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The Body of Christ as an Introvert

Updated: Feb 19, 2020

No matter who you are, how you are, your strengths or your weaknesses, we've all had times we felt "less than" and misunderstood. The world is really good at making us see all the things we "should" be. Unfortunately, that's no less true in the church.

It's not one specific person's fault, but there are certain expectations that seem to take precedence in that setting.

Being ebullient and warm and serving in areas that require a lot of interaction is lauded, seemingly, above all else. I'm aware that's not the truth in every community, but I do think it's pretty pervasive. For me, it used to be the motivating factor to my attempts at service. I did all the things. I greeted at church and worked in prison ministry and volunteered at halfway houses.

And I always felt empty and ineffectual.

It was hard for me to connect in those settings, and I never felt like I was serving the kingdom of God in any meaningful way.

Then I read Quiet: The Power of Introverts in a World that Can't Stop Talking by Susan Cain, and I realized I was disregarding the bit in the Bible about the members of the body of Christ in I Cor 12:12-27. We're not all eyes, nor hands, nor feet. And the members you can't see are often the most important.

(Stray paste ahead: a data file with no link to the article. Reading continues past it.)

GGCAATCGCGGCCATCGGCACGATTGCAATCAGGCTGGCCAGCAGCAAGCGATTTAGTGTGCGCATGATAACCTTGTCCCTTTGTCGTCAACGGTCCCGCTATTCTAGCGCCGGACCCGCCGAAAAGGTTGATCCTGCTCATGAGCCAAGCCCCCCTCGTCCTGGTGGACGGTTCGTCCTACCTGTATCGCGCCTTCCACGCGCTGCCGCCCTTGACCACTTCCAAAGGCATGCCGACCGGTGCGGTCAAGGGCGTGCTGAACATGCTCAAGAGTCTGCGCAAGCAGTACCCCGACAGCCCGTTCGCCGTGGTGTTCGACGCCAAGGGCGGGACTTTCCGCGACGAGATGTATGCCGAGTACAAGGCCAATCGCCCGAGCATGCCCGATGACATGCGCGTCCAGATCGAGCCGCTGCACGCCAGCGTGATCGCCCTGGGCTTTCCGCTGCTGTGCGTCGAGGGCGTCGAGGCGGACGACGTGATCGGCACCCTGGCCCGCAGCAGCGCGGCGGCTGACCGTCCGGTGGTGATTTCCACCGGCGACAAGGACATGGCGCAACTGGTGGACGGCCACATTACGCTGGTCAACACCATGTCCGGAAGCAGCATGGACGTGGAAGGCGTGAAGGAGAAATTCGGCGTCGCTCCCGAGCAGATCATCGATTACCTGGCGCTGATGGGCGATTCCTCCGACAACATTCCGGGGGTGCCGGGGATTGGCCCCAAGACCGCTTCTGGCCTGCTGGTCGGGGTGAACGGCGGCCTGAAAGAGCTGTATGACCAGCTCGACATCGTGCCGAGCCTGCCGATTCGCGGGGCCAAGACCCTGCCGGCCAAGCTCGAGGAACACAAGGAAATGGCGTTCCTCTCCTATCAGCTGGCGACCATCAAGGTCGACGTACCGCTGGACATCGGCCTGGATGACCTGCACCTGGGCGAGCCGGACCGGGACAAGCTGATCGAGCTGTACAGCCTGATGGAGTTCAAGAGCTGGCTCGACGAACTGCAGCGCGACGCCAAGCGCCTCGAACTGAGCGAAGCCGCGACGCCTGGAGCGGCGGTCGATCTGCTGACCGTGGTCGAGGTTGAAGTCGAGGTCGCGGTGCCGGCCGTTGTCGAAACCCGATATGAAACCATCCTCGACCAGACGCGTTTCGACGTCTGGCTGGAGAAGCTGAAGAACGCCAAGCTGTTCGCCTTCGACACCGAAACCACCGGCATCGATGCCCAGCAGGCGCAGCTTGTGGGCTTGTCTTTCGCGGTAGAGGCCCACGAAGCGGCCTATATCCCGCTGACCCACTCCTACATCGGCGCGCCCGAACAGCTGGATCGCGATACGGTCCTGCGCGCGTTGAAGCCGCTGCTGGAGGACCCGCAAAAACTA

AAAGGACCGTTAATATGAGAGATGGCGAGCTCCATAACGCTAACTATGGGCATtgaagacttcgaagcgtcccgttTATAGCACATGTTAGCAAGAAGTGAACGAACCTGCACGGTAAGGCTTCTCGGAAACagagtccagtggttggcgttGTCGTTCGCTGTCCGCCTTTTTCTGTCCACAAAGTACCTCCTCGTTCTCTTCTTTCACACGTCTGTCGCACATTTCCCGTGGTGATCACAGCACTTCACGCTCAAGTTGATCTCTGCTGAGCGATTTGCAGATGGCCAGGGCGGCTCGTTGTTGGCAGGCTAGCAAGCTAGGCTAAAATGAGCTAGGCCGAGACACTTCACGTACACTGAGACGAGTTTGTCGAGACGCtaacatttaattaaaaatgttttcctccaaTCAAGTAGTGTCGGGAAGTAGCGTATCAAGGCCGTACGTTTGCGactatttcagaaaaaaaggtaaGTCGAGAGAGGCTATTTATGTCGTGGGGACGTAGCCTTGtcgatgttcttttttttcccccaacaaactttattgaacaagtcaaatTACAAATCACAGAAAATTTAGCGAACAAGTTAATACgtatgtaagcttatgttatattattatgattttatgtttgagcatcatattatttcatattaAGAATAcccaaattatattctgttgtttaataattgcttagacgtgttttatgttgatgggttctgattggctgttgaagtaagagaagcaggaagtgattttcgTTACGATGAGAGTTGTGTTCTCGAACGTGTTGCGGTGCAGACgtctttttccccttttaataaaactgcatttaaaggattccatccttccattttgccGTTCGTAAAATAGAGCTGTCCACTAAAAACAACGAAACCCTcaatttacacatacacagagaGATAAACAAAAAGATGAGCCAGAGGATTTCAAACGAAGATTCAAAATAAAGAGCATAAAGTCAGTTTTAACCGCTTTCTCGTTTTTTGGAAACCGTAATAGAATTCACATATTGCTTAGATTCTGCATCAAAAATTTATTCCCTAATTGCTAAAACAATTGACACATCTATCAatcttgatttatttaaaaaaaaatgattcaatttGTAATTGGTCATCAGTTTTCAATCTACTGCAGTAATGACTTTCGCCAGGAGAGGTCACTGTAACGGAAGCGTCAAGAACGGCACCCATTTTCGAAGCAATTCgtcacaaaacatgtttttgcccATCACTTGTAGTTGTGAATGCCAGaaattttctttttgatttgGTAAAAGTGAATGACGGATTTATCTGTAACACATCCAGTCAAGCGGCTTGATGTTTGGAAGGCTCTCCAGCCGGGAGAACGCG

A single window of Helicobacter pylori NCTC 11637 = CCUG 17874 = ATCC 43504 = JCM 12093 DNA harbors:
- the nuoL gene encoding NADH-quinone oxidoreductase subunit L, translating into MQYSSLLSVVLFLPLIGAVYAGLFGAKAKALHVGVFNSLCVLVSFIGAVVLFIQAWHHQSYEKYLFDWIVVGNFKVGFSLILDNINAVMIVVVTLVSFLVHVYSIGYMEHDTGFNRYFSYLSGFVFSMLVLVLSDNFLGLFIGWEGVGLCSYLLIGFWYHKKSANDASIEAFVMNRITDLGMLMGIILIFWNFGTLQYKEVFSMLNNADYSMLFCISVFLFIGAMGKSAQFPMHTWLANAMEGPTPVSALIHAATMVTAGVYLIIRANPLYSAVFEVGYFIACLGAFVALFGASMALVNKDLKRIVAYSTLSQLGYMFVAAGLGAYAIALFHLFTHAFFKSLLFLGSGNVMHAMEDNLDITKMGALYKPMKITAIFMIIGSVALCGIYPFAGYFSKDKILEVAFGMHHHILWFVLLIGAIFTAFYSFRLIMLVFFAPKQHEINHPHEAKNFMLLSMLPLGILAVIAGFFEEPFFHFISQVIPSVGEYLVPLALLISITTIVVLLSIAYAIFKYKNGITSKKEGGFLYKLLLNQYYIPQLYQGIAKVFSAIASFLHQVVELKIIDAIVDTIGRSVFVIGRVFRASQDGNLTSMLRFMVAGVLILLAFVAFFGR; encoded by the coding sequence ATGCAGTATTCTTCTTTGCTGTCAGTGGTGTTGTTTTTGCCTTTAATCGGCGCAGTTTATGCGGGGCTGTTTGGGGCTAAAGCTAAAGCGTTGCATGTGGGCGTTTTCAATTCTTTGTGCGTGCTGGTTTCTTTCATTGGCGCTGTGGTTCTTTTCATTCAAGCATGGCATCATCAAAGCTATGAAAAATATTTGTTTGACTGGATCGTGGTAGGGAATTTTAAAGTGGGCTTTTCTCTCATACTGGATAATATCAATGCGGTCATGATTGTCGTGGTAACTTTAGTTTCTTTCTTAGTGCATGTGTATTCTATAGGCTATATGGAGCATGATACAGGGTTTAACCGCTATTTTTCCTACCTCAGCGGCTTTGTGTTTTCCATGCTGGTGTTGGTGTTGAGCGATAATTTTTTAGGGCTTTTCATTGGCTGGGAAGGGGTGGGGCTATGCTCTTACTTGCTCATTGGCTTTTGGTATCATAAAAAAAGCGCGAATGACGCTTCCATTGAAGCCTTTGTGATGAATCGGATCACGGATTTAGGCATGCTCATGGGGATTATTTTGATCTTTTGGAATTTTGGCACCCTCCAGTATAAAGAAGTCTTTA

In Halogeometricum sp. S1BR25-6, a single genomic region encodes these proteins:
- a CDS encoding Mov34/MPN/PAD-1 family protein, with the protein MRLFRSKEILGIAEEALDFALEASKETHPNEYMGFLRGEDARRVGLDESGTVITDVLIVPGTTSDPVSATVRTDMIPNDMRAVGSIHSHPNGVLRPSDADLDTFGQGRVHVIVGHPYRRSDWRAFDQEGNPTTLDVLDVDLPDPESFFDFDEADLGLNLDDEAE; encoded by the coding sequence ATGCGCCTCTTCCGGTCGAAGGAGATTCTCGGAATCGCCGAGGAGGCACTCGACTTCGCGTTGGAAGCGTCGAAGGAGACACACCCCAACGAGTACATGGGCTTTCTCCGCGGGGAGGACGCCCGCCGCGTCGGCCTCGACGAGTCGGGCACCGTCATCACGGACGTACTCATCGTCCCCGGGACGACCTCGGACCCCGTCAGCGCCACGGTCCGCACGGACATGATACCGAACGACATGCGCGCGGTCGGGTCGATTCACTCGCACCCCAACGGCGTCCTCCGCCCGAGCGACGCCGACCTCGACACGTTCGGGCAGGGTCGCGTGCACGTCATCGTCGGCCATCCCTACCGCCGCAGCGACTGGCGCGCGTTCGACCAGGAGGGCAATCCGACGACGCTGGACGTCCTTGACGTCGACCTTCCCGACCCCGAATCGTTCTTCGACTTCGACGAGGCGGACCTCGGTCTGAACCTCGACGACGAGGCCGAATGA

The problem is that the members you can't see don't always look like they are serving:

  • Maybe someone with anxiety who rarely speaks and never volunteers is the biggest prayer warrior.

  • Maybe someone else makes meals for anyone in the congregation who's sick.

  • Maybe someone writes encouraging letters to missionaries overseas.

For me, accepting that those in front volunteer positions may not be for me (and that it was OK!) was HUUUUUGGE. The things I focus on now are usually behind closed doors. I'm writing books I hope will bring others closer to God. I speak truth (gently, I hope!) when I hear people making decisions based on flawed theology. Normally, that truth is peace-giving. I try to connect with individuals I see struggling when God prompts me rather than attending every event my church has with large groups. I'm not great at making others feel comfortable in a crowd (I don't feel comfortable myself!) but I'm pretty good at discipleship and encouragement when it's one or two other people and we can dig deep and be real.

I'm not saying we shouldn't stretch ourselves and go outside of our comfort zones. We totally should be willing to, but only at God's prompting - not because we're afraid others won't think we are serving or because we need to prove our worth.

So, whoever you are and whatever makes you feel "not enough," give yourself permission to follow the promptings God puts on your heart rather than the expectations of man!!

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